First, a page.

Testing Aptitude

TracingWoodgrains - [original thread]
[Hotel Concierge] makes a pretty damn good case that IQ tests are coachable.

So, on training. I mentioned this on r/ssc the other day about the LSAT, and I'll mention it again here:

Every test can be trained for. Every single test. Every skill can be trained for, in a narrow sense. People can even train their eyes to slow nearsightedness as they age, train their digit span memory, train absolute pitch. Everything is trainable.

That doesn't make tests useless for measuring aptitude, not in the slightest.

Four reasons for this:

First, everyone has an established baseline in just about every dimension. For example, for short-term memory relevant for things like digit span, the typical human baseline is 7 units, plus or minus 2. Tigers have a higher baseline for strength than housecats. Some people have naturally sharp vision, some people are nearsighted. Notice how a surprising number of top athletes in one sport can excel in another as well. A lot of that has to do with a generally high athletic baseline.

Second, every intellectual skill shows striking positive correlations). Someone who is good at reading will likely be good at math and vice versa. Apply this to every mental skill you can imagine. The correlations aren't perfect, but they're all present and well-established.

Third, skill training affects only a very narrow field. That digit span training I mentioned above? When the guy who trained his digit span up to 80+ digits went right back to 7 +/- 2 as soon as you switched it to alphabetic characters. Transfer is extraordinarily limited and extraordinarily specific.

Fourth, training faces incredible diminishing returns. The first few hours of training any skill provide the most rapid improvement, and later it becomes harder and harder to make increasingly small changes. You see examples of this, among other things, in video game speedrun world records: At first, you get huge leaps and bounds as low-hanging fruit is stripped, and eventually hundreds of people are competing over milliseconds, taking tens of thousands of attempts to move the dial a tiny bit. A useful observation here is that, in a league like the NBA, scouts prefer freshmen, or tall players with relatively little training, over seniors. They have more room to grow, and further to go before diminishing returns really hit.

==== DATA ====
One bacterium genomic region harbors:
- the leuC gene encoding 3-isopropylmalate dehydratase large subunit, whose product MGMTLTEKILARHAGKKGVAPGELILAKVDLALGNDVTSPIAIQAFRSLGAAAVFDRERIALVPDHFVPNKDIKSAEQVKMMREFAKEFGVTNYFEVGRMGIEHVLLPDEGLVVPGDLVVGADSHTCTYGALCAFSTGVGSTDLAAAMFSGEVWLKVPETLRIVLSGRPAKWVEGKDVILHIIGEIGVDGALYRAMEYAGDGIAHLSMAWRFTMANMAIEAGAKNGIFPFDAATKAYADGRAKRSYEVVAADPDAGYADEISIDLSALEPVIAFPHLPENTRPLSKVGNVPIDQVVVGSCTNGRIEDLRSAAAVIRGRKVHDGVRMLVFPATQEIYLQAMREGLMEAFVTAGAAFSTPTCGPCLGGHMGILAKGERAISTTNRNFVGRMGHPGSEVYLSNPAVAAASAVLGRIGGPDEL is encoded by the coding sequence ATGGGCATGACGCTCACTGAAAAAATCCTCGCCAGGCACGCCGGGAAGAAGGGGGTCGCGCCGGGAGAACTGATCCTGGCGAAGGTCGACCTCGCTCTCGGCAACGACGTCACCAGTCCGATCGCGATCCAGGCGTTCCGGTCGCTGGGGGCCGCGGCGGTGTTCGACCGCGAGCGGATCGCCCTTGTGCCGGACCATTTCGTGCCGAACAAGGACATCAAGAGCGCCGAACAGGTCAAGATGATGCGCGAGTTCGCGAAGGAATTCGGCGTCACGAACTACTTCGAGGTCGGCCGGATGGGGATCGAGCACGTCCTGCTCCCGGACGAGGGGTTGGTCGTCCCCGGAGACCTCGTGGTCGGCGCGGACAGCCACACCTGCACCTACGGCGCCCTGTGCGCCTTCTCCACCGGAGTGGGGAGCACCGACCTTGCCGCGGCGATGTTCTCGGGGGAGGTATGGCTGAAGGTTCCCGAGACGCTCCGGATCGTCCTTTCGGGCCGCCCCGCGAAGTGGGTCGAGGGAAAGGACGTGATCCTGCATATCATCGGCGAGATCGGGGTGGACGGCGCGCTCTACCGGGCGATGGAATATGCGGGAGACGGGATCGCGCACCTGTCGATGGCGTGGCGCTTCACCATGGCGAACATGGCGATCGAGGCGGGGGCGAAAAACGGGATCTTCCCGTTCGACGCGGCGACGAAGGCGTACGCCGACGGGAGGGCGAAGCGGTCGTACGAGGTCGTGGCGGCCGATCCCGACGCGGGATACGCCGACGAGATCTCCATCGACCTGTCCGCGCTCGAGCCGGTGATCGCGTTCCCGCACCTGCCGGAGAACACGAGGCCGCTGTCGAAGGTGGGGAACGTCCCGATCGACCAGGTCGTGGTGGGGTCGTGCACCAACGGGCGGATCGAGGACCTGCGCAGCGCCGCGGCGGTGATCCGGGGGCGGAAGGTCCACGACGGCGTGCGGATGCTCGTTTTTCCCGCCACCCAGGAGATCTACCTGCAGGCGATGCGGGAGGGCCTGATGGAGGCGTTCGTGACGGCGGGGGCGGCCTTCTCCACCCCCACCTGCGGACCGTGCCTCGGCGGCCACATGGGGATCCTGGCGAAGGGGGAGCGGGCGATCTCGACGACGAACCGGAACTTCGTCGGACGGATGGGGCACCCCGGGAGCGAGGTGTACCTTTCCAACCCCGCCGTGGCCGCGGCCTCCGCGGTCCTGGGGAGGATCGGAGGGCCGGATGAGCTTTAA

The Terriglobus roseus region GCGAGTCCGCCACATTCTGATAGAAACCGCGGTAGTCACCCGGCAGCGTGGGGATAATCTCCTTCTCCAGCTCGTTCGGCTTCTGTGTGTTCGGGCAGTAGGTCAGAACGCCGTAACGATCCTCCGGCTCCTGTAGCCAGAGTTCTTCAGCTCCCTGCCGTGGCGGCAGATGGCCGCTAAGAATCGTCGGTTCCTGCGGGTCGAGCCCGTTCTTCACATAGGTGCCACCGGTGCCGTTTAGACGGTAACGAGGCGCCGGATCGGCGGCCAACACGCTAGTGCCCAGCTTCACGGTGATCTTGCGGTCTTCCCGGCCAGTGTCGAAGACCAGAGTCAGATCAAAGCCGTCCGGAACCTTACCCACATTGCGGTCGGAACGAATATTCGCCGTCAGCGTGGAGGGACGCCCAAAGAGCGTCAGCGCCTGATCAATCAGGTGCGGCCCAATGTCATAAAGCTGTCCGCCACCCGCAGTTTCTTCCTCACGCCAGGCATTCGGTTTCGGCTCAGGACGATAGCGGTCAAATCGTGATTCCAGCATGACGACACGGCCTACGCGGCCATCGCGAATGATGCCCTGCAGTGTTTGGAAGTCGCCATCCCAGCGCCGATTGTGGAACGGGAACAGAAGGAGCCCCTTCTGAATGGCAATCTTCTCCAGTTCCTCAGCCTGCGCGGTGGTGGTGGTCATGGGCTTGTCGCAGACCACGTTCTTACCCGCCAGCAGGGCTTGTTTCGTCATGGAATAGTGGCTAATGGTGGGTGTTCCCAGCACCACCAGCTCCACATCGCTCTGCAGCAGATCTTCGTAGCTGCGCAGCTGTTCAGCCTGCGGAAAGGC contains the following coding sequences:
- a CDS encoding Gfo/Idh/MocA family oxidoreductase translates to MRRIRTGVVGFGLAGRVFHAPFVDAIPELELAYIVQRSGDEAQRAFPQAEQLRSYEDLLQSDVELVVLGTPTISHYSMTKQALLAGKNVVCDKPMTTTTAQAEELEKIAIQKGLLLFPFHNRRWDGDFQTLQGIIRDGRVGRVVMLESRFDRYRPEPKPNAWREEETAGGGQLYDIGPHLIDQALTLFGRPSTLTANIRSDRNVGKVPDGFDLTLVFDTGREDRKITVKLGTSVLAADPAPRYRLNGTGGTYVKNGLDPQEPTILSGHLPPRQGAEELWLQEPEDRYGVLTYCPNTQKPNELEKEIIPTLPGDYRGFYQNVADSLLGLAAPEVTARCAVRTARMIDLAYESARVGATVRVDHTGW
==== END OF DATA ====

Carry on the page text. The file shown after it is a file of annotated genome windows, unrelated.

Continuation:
What does that mean if your goal is to test aptitude? We'll stick with general intellectual ability, to start with. You have a few options:

  1. Test a broad range of skills. Areas where someone has taken the time to train will be balanced out by ones where they haven't. Well-known IQ tests such as the Woodcock-Johnson (heh) and the Stanford-Binet take this approach.

  2. Test obscure skills that people haven't trained specifically for, so that every taker is equally ignorant. Raven's cognitive matrices is a good example of this approach.

  3. Test things that rely on knowledge and skills every taker has received approximate equal training on. The SAT and ACT rely on this, focusing on things common to the K12 curriculum and providing extensive free test prep. The LSAT does as well, in an intensely competitive environment where each point matters and people are highly incentivized to train effectively.

In the third condition specifically, you'd think that training would correlate incredibly highly with performance on the test, but it doesn't really. It's pretty well known that you can only expect maybe a 100-point gain through thorough preparation for the SAT, and I wouldn't count on more than a 10-point gain or so in the LSAT. The LSAT score distribution remains as a bell curve post-training.

There's pretty obviously something happening between all of these, as well. Anyone can get a basic idea of their standing in a few minutes. Take this eleven-question quiz of basic scientific understanding and/or the Wonderlic sample test. Incredibly fast and not perfectly precise, but they display exactly the same demographic trends you could predict from any other test, and I'd be happy to loosely predict your SAT, ACT, LSAT, ASVAB, or related scores from either of them. If you have a bit more time on your hands, Khan Academy has free practice/diagnostic tests for the SAT and LSAT, and you could get a solid estimate from either of those as well. Typically speaking, it wouldn't be all that different from your Wonderlic, despite each one asking entirely different things.

Can a motivated party increase their score on any one of these? Yeah, absolutely. If they really, really wanted, they could find similar question sets to just about every test and train to the point of diminishing returns in everything. But the second they shifted to a skill they hadn't trained specifically, they'd return to baseline.

Every skill is trainable, but that doesn't mean baselines are irrelevant or unknowable.

Bias in Mental Testing is a great resource for anyone interested in diving into some of these questions deeper, though it's a bit long/dense.